The barely inhabitated southeast corner of the state has been dubbed "Oregon's Outback." For anyone who hasn't been there, that moniker might seem like a public relations move to cast an exotic and appealing light on a dry, dusty, desolate place.




Whether Oregon's Outback can compare to Australia's famous region is doubtful, but it does have plenty to see and do.




The Fort Rock formation and a nearby ghost town sit about 50 miles southeast of Bend on the western edge of Oregon's Outback. The formation &

created 100,000 years ago when molten rock oozed up, hit groundwater and caused a steamy explosion &

rises from a sagebrush-covered desert.




It rightly triggers comparisons with Australia's Ayers Rock. From Highway 31, Fort Rock looks like a solid mass of stone. But following the access road that hooks around to its base, the view changes to reveal that it's actually a horseshoe-shaped protrusion with a relatively flat interior.




The formation and surrounding land make up Fort Rock State Park. There are restrooms and parking spaces at the beginning of a trail that loops around the inside curve of Fort Rock. There is no fee. Dogs must be kept on their leashes.




Cougar sightings were reported in February and April, so don't allow children to explore ahead or lag behind.




The loose sand and gravel of the trail is a reminder that the low-lying land in the park was once under the waters of a giant lake.




Side trails jutting off from the main trail allow visitors to climb up several parts of the formation.




One offshoot leads to a large cleft in the rock. The spot is sheltered, with the sound of wind rushing past the other side of the rock like the ocean's roar. Dust devils twist on the desert floor far below.




Fort Rock is an important archaeological site, so nothing, not even rocks, can be removed. In 1938, a cave excavation revealed 13,200 year old sandals woven from sagebrush fiber.




The American Indians who first settled in the area did so when it was still marsh land next to the ancient lake. Fish-net weights have been found at the site.




Those first people continued to live there long after the lake had dried up.




When European settlers arrived, they found a difficult environment with no nearby streams or rivers.




Groundwater was only yards away, but it was so alkaline that cattle had to be forced to drink it.




The difficulty of life back then is made clear at the Fort Rock Valley Historical Society Homestead Village Museum and ghost town just a few miles from the rock formation. The museum features American Indian artifacts such as sagebrush fiber sandals and obsidian arrowheads and tools.




The ghost town is home to a windmill, churches, houses, a blacksmith shop, a post office, a doctor's office, a one-room schoolhouse and other buildings that contain antique furnishings, clothing, kitchen supplies, medical equipment and various items from the era.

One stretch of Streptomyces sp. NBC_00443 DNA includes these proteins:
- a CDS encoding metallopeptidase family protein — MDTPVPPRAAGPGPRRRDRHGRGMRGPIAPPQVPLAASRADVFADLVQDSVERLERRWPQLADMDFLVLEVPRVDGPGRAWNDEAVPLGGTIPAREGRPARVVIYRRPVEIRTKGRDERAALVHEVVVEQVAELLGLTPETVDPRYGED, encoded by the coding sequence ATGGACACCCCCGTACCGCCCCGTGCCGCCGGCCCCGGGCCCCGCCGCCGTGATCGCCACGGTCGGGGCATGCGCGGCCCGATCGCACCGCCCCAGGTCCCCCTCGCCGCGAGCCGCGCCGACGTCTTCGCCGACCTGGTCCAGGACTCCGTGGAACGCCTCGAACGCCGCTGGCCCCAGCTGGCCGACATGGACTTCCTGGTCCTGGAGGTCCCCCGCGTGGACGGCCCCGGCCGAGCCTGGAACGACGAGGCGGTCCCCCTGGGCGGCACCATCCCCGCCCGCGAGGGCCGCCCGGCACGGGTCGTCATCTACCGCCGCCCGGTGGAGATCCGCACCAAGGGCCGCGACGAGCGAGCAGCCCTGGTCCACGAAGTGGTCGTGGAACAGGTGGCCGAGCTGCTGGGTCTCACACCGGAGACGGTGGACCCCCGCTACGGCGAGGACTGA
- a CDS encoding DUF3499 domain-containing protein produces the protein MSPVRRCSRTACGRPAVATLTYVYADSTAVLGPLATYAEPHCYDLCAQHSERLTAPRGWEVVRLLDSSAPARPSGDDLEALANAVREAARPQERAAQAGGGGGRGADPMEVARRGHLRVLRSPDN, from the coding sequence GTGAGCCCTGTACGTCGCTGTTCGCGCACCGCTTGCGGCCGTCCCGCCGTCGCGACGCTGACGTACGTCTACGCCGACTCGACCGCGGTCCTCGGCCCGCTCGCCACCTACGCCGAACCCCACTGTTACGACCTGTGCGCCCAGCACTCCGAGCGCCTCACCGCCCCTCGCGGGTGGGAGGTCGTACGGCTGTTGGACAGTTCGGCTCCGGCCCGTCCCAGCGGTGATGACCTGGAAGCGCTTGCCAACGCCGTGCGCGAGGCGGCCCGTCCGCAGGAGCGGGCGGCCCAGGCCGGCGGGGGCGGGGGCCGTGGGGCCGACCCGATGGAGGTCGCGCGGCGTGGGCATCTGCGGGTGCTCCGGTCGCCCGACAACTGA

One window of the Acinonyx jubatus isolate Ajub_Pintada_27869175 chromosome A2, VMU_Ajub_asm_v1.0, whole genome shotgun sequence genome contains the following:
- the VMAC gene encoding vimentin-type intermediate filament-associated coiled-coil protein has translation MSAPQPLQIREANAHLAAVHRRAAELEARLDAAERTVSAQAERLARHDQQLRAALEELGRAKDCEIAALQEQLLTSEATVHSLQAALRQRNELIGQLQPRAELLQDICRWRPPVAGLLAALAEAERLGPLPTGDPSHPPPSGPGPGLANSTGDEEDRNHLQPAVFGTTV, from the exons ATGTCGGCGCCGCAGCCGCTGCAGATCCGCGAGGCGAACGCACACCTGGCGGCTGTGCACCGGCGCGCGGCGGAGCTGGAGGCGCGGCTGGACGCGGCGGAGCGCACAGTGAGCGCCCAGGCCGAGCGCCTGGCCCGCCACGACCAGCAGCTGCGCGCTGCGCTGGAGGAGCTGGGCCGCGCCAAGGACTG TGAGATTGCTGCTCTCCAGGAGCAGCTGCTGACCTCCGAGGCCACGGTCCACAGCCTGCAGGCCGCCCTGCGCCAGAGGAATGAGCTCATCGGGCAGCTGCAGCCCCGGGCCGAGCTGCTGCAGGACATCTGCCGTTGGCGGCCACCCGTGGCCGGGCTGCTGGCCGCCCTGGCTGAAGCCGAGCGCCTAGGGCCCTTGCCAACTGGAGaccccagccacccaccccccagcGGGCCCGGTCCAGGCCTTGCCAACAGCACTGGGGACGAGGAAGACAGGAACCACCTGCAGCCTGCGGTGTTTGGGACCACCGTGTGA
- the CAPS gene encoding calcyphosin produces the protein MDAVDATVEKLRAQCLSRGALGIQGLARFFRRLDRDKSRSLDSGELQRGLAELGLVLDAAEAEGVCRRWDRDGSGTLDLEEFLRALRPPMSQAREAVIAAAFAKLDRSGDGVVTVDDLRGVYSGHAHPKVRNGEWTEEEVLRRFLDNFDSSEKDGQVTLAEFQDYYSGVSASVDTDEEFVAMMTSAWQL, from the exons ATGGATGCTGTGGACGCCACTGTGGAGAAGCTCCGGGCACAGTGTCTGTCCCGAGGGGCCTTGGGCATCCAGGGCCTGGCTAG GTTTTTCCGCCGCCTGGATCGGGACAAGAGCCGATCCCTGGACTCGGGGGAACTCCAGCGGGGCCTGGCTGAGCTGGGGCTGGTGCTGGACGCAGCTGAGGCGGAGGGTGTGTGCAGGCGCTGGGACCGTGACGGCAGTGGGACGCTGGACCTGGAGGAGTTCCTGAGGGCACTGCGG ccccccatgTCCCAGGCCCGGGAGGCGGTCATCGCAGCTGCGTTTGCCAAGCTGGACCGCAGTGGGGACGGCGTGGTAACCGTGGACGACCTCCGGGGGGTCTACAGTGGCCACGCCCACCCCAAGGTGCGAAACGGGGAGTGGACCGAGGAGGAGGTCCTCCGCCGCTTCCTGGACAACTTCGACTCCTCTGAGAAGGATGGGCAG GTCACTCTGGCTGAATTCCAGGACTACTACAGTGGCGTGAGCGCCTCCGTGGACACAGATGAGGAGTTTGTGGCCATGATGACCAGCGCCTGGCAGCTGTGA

In the Sunset School, a posting sternly warns students of the consequences for numerous infractions. Boys and girls playing together warranted four lashes, playing cards meant 10 lashes, making swings and swinging on them led to seven lashes and the number of lashes for climbing a tree was determined based on how many feet up the child had climbed.




A 1918 contract on the wall shows the teacher was paid $90 per month for nine months of the year. A chalkboard lesson instructs first-graders on the proper spelling of "cat," while the eighth graders were challenged with words like "contemporary" and "calculation." In Dr. Thom's cabin, a small back room contains two cots where he treated patients. The label on a vial of "Family Laxative" reveals the main ingredient was alcohol, with ingredients like senna, rhubarb, hops, aloe and dandelion rounding out the mixture. During the deadly 1917 flu outbreak, Dr. Thom saved countless lives.




As the nation prepared for World War I, jobs in Bend drew the men of the town away. They only returned to the women and children who were left behind once or twice a month. Eventually the cabins and buildings were abandoned altogether.




Today, the small community of Fort Rock has a store, a surprisingly large restaurant and the museum and ghost town where friendly caretakers are happy to share information and tell stories about the area's past.




The museum carries pamphlets describing a range of other attractions deeper into Oregon's Outback.




Highlights include the Hart Mountain National Antelope Range northeast of Lakeview, the Abert Rim geological fault north of Lakeview and hiking and mountain biking trails in the Fremont National Forest.




The Fort Rock Valley Historical Society Homestead Village Museum is open through September from 10 a.m. to 4 p.m. on Fridays, Saturdays, Sundays and holidays. For more information, call (541) 576-2251 during operating hours.




Staff writer can be reached at 479-8199 or vlaldous@yahoo.com. To post a comment, visit .